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The Cyrus, which flows through Albania, and the other rivers by which it is supplied, contribute to the excellent qualities of the land; and yet they thrust back the sea, for the silt, being carried forward in great quantities, fills the channel, and consequently even the adjacent isles are joined to the mainland and form shoals that are uneven and difficult to avoid; and their unevenness is made worse by the backwash of the flood tides. Moreover, they say that the outlet of the river is divided into twelve mouths, of which some are choked with silt, while the others are altogether shallow and leave not even a mooring place. At any rate, they add, although the shore is washed on all sides by the sea and the rivers for a distance of more than sixty stadia, every part of it is inaccessible; and the silt extends even as far as five hundred stadia, making the shore sandy. Near by is also the mouth of the Araxes, a turbulent stream that flows down from Armenia. But the silt which this river pushes before it, thus making the channel passable for its stream, is compensated for by the Cyrus.1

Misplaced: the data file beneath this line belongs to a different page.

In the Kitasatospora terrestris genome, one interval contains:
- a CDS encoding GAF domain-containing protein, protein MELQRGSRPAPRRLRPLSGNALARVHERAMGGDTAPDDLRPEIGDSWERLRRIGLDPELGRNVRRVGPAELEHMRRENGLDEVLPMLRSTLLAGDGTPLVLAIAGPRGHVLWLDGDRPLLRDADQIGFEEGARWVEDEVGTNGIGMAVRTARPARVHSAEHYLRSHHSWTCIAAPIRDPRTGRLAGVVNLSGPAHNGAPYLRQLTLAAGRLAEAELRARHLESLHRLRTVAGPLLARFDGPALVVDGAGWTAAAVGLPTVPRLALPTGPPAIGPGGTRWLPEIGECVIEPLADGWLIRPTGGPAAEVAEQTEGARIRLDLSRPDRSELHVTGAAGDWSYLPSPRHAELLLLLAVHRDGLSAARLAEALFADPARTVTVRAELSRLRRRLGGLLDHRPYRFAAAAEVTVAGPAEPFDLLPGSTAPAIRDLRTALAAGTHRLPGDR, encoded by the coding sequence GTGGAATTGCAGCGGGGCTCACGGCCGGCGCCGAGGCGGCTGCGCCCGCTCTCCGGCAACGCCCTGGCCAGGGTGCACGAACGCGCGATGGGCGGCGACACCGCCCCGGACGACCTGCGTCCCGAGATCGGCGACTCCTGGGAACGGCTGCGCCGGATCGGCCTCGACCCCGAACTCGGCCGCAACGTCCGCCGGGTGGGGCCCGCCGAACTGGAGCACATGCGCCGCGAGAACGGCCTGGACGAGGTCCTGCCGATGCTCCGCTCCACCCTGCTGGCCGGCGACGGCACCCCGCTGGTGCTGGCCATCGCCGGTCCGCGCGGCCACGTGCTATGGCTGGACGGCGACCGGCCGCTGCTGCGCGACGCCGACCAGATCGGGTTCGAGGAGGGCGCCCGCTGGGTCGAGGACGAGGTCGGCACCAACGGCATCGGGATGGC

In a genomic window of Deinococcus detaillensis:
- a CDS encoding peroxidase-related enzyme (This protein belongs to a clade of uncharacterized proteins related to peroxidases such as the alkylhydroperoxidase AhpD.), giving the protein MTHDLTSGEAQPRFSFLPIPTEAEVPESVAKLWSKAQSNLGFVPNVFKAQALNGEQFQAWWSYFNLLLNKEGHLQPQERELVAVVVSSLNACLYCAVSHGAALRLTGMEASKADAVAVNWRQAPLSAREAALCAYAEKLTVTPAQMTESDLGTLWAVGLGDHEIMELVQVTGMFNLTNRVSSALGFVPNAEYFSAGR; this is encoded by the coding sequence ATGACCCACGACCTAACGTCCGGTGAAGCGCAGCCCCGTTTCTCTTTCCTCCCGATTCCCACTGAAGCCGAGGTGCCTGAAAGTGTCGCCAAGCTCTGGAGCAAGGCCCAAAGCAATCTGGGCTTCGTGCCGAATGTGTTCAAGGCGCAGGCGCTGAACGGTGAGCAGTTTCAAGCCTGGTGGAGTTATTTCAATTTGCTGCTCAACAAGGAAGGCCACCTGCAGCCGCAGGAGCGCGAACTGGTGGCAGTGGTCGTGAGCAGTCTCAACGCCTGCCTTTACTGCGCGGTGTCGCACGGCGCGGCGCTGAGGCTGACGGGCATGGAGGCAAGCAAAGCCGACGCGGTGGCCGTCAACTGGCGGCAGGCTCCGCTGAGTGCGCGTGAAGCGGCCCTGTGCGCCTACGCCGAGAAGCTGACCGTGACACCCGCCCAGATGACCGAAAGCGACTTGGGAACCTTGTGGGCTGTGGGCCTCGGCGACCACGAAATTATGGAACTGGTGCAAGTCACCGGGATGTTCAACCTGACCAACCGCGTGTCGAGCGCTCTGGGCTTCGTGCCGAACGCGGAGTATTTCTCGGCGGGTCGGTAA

1 i.e., the excessive amount of silt deposited by the Cyrus compensates for the failure of the Araxes in this respect. On these rivers see Tozer, Selections, pp. 262-263.

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load focus Greek (1877)
load focus English (H.C. Hamilton, Esq., W. Falconer, M.A., 1903)
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